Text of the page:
Precious metals review
Comment of the Day

September 02 2010

Commentary by David Fuller

Precious metals review

David Fuller's view Prices for futures-traded precious metals have been rangebound for a number of months so another review is merited, with particular emphasis on technical factors, addressing the following questions:

1. Will gold depart from its cyclical pattern of several years in which ranging pullbacks and consolidations have occurred over approximately 18 months, followed by strong advances commencing in September of every odd-numbered year, as we saw in 09/2005, 09/2007 and 09/2009?

2. How is gold performing against leading currencies?

3. What will be the lead precious metal, up or down?

You may have noticed that there are plenty of people competing for attention and with each other in projecting quantum upside leaps for the gold price. I am loath to join them today, despite having been a long-term bull of gold for the last decade, having traded gold and other precious metals more actively than any other markets during this period, and despite maintaining that gold is still in a secular bull market which could have years to run.

I prefer to save my loudest shouting for when markets appear to be very out of line with historic fundamental value following secular bull or bear markets, and are beginning to show technical evidence of significant trend changes. For instance, gold and just about every other commodity a decade ago, following their 21-year bear markets in nominal and especially real (inflation adjusted) terms. Lesser examples are stock markets following crashes, which makes them candidates for at least cyclical bull trend recoveries. The next secular trend example may be OECD country government bonds where yields are historically low and the so-called PIIGS countries have already shown how rapidly yields can rise when investors become concerned over sovereign debt problems.

Despite remaining bullish of precious metals for all the reasons discussed by this service in detail over the last decade, I am more cautious today because they have become a somewhat crowded trade. Precious metals can certainly become a much more crowded trade in coming years and I am on record for saying that gold's primary bull trend is likely to end with the price accelerating during a mania. Nevertheless that is a technical hunch based on other secular trends such as gold's last bubble peak in 1980. Therefore I will rely almost entirely on factual, behavioural technical action for the duration of the present secular bull trend in precious metals. In other words, I an content for the market to show me what it is going to do. This will be infinitely more useful for timing, in my opinion, than subjective and emotional fundamental projections which are often no more than a wish list.

Returning to my three questions above, I do not know why gold formed the approximately 18-month ranges before advancing sharply over the next several months but these reoccurring patterns sometimes become self-fulfilling. I have always assumed that the trend dynamics would change at some point and we could be near that transition today because gold is approaching its upper boundary once again. The orderly 5-week and counting advance shown on this weekly chart has all but wiped out the setback following two downside key day reversals in June, which you can see on this daily graph. Another downward dynamic is currently required to indicate more than brief resistance near the highs to date. A close beneath the July reaction lows would be necessary to suggest that supply had regained the upper hand. Gold's overall performance recently has been steadier than any other commodity and also most stock markets. Bullion is not overextended relative to its trend mean represented by the rising 200-day moving average, best seen on the weekly chart above.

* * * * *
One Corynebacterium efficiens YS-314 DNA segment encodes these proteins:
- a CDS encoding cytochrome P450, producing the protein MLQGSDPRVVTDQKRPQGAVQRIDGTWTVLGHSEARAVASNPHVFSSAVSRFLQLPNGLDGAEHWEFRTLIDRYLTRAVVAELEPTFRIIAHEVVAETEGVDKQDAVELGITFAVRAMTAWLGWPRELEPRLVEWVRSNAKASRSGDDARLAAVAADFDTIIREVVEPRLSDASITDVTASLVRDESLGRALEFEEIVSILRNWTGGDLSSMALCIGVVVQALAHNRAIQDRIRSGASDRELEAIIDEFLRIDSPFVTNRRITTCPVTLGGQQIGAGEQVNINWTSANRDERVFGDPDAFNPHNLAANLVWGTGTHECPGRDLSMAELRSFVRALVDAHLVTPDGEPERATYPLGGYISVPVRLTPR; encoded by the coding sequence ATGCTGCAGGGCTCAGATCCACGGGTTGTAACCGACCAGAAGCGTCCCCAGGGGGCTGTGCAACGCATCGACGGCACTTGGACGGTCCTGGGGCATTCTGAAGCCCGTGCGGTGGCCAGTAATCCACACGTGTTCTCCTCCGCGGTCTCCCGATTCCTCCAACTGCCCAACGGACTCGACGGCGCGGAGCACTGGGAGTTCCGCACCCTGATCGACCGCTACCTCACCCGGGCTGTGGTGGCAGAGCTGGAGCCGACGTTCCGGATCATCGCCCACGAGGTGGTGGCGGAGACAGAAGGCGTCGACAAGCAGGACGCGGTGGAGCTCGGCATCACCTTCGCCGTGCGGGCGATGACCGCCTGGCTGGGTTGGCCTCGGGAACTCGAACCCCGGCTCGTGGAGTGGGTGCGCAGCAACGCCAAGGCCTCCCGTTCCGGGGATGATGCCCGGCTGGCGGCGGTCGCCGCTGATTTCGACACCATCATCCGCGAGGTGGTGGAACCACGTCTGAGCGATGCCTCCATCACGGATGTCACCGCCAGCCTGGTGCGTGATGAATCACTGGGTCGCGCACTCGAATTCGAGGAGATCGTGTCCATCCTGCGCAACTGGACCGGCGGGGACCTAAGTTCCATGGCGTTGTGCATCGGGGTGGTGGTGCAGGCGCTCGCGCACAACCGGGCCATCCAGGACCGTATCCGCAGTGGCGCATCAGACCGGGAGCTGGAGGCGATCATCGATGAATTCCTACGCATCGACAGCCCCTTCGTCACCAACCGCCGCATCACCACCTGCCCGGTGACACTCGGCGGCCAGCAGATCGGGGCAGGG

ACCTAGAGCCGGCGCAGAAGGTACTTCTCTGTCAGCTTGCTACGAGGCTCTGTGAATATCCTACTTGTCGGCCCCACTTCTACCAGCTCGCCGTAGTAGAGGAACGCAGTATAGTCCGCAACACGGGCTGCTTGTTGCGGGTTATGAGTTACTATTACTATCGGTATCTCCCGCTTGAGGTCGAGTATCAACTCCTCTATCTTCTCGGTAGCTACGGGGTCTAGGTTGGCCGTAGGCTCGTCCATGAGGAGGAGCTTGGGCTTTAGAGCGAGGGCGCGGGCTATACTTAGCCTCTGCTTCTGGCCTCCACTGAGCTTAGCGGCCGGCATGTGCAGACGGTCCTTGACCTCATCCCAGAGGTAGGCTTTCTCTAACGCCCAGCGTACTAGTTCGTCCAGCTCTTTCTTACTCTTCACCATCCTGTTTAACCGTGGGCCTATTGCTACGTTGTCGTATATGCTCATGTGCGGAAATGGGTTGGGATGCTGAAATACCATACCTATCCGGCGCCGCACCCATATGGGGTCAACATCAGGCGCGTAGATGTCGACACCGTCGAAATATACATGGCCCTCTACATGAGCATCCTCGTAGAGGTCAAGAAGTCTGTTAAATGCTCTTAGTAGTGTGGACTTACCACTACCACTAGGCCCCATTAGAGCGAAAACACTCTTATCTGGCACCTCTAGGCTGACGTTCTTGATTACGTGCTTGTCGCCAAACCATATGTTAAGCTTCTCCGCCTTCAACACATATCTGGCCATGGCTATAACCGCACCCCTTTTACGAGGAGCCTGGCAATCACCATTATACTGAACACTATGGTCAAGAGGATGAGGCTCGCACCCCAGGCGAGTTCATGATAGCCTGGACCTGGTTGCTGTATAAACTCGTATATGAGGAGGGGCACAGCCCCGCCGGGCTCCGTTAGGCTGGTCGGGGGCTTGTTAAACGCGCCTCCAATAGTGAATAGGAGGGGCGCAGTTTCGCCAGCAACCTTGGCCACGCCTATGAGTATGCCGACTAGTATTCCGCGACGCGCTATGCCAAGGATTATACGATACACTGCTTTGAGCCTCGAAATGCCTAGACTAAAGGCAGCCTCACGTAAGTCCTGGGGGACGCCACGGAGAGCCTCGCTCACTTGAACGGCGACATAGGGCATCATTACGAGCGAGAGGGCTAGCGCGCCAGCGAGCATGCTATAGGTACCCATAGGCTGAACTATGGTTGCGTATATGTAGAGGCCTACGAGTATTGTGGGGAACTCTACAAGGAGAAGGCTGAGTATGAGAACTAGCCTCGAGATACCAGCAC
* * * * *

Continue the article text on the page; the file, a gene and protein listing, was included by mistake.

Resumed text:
Regarding my second question, gold also shows a generally firm overall upward trend against all fiat currencies, as you can see from these 10-year charts of bullion priced in the Asian Dollar Index, the Latin American Dollar Index, euros, sterling, Australian dollars, New Zealand dollars, Canadian dollars, Swiss francs, Japanese yen, Chinese renminbi and the Norwegian Krone (see Library for gold in more currencies). If gold is to see a meaningful advance during its more favourable seasonable period commencing this month and lasting through 1Q 2011, early evidence will be in the form of new highs against nearly all fiat currencies.

The third question is the hardest to answer but another precious metal has outperformed gold during each of its other major advances. These top medium-term cyclical performers usually lagged on the initial new highs but soon took over the lead as the advance progress. This was extremely useful analytically because leaders usually lead in both directions. Consequently, the lead precious metal peaked and showed clear downward dynamics at least a few days before gold recorded its cyclical highs within the secular upward trend. We saw this leadership from silver from 4Q 2005, platinum from 4Q 2007 and palladium from 4Q 2009. Looking at these weekly charts of palladium, platinum and silver today, my guess is that if another upside leg is imminent, palladium or silver would take up the leadership well before yearend. Conversely, if precious metals are going to extend their sideways ranges rather than trend higher over the next several months, early downside evidence would probably come from platinum which is lagging at the moment.

Lastly, the NYSE Arca Gold BUGS Index is testing the upper side of its range once again. This is a solid performance and I would give the upside the benefit of the doubt, provided the last reaction low near 430 is not taken out.

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